“The movement was moving strong. When it took over then I did ‘Fling Yuh Shoulda’, that song was like the run over point. Usain Bolt dance to it on his final run and that sent it mega. I didn’t stop there. I came with ‘Genna Bounce’, ‘Lebeh Lebeh’ and ‘Flairy’ and I have two more coming.”

With dancehall music suffering from bad publicity over its anti-gay, misogynist, violent and sexual content, Ding Dong has taken the responsibility to change the image of the genre.

“Everybody have this stigma with dancehall, it raw, it dirty, it slack, it promoting hatred and war against people. I was like I am going to show these people we are going to have dancehall on a platform where people will see dancehall as fun. I have preachers, people in the churches, baby mothers, cops …I have everybody dancing. They stigmatise dancehall, it supposed to be raw; it supposed to be dirty. I doing it opposite,” he declared.

This is not Ding Dong’s first attempt to fuse dancing into dancehall. In 2005, he recorded ‘Bad Man Forward’ but his attempt to transition from a dancer to a singer was not welcomed.

Founder of the Ravers Clavers dance group, Ding Dong – who hails from the tough community of Nannyville Gardens in Kingston - first made his name as a dancer.

“Dancing is my passion, dancing is my freedom, dancing is me, it is my getaway place,” said Ding Dong, who gave up football to focus on dancing. 

He was inspired by the late Gerald Levy, known as Mr Wacky or Mr Bogle, a dance pioneer in Jamaica known for creating popular dances such as the ‘Bogle’, ‘World Dance’ and ‘Willie Bounce’.

“I knew him personally, he rate me and he wanted me to join him but I wanted to do my own thing. I just can’t see myself as a follower,” said Ding Dong, who acknowledged the comparisons to him and his mentor.

“I never even try to compare myself with him, he is somebody who set it. I have so much respect for Mr Wacky. That is why I never stay in his shadow, I never wanted to be the second Wacky; I wanted to be the first Ding Dong. I took what him leave and put it on a different level, different platform, and different scale. My aim is to create the first me.”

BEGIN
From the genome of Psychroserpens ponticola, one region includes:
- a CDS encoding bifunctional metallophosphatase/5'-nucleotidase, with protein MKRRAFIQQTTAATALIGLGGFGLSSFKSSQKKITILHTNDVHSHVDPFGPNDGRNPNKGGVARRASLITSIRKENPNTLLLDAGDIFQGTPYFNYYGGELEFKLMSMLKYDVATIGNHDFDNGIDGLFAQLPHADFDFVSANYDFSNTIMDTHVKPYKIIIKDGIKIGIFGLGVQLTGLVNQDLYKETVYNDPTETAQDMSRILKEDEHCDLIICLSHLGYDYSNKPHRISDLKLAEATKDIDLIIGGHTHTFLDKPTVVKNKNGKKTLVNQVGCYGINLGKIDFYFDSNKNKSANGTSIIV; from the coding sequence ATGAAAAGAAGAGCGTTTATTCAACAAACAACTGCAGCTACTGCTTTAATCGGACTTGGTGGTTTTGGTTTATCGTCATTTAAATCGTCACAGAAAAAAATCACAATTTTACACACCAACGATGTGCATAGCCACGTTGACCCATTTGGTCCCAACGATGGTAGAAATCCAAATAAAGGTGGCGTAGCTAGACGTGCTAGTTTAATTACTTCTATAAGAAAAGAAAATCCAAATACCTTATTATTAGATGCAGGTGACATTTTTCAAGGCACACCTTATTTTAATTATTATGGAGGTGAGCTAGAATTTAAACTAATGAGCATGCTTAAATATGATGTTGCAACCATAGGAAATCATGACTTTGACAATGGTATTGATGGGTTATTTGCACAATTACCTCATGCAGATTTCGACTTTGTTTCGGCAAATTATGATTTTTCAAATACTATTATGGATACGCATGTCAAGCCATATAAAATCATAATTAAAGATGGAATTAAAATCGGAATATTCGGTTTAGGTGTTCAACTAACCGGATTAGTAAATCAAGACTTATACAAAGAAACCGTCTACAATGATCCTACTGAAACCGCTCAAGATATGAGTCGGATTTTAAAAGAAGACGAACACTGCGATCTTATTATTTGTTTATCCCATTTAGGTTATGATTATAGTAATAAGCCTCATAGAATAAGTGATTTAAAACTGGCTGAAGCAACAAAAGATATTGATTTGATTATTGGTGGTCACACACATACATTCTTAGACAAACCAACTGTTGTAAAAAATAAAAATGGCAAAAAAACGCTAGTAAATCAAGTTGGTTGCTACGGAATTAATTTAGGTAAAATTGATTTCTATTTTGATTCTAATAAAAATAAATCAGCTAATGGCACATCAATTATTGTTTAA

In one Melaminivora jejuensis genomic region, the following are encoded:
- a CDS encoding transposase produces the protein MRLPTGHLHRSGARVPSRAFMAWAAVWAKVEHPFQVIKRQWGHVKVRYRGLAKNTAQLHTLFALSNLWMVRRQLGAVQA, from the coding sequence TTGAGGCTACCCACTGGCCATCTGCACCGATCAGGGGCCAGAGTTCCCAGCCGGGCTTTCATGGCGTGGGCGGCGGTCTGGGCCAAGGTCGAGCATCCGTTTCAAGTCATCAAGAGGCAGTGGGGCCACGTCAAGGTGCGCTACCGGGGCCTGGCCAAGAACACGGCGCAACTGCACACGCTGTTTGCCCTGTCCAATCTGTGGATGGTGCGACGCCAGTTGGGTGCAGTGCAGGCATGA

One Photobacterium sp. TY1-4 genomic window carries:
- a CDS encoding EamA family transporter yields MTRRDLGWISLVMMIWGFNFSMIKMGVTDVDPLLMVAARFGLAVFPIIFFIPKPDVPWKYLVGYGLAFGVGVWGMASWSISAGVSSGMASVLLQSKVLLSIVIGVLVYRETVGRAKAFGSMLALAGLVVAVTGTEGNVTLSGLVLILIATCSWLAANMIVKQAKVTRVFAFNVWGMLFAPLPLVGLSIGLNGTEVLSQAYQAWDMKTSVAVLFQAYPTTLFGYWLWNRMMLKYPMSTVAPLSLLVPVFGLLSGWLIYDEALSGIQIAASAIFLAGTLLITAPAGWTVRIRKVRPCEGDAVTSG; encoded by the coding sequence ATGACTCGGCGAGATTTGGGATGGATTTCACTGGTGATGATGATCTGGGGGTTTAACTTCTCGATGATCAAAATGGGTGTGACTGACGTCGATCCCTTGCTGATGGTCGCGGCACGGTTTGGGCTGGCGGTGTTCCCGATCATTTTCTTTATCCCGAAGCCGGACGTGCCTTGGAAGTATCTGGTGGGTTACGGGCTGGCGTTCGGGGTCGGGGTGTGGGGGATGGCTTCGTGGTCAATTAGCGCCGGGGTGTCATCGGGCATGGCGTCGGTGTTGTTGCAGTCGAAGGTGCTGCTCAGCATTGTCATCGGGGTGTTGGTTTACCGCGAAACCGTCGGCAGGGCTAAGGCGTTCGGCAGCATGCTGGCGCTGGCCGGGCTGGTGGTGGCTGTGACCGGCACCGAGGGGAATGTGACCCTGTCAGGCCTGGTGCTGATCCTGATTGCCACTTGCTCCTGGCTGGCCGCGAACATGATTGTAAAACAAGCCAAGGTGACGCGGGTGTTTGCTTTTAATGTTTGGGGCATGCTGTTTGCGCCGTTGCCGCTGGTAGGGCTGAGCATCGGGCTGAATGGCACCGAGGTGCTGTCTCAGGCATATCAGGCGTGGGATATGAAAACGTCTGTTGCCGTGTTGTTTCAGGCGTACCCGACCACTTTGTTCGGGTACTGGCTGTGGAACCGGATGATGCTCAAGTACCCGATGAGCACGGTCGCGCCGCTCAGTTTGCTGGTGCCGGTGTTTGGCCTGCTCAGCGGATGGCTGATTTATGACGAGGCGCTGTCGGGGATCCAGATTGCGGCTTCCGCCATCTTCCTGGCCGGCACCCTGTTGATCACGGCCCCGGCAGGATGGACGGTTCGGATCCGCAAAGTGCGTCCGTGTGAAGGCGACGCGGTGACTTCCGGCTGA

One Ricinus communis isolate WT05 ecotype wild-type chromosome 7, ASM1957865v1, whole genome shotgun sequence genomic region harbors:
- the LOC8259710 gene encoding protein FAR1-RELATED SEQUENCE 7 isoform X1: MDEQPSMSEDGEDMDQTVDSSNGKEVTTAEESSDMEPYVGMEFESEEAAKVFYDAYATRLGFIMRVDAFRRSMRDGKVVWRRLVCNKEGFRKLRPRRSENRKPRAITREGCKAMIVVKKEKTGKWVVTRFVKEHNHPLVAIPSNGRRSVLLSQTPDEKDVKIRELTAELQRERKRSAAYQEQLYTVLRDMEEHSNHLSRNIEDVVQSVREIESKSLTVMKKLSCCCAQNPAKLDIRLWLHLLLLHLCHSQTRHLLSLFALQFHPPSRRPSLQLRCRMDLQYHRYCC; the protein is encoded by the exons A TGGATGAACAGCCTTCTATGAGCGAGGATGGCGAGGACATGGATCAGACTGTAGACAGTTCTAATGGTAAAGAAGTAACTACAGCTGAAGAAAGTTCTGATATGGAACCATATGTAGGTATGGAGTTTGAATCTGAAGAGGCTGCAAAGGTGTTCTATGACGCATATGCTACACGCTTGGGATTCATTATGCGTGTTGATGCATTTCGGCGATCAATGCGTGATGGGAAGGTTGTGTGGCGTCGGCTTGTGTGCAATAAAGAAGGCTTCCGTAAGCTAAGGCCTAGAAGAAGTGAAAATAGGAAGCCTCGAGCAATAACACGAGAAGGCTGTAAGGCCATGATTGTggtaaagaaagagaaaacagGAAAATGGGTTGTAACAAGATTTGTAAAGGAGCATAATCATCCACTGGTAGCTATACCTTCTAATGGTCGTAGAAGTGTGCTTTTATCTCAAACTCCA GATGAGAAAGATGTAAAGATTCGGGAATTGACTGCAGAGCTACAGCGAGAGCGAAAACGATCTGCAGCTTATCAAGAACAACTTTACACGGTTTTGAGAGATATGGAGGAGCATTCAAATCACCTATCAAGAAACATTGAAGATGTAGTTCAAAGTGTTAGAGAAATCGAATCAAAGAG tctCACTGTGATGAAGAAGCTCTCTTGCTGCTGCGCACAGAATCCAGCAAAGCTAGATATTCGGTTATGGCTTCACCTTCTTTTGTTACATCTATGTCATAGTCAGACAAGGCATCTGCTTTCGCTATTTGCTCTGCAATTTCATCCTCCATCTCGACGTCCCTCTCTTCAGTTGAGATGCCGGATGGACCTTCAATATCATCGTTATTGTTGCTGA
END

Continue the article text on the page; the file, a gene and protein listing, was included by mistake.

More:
Ravers Clavers today comprises 10 core dancers but, said Ding Dong, the brand is expanding and includes managers, marketing personnel, social media handlers and singers. 1st Klase, a music producer and dancer and Pablo, a dancer, both from T&T, have been early members of the group. 

A hustler from young who used to pick up bottles to sell, Ding Dong believes in hard work and encourages the same from his group. He said he’s using Ravers Clavers as a medium to uplift its members.

“When I came back from New York, I sit down and I said I just gonna work, work, work and whatever come, come. I grow from hustling from young. I used to pick mango and sell it back, pick up bottles. I am a workaholic and I am very professional about it.  I work hard, I hate to be lazy. I try to pass it along to the group. I tell them just pay attention to your work. I am trying to give everybody an individual name and platform to stand up by themselves,” he said.

With plenty touring on his itinerary this year, Ding Dong is focused on putting out more music and more dances to keep us moving for the next three years.

“I am ready for the world to experience fun through me, I am ready to hold a vibe with the world,” he said.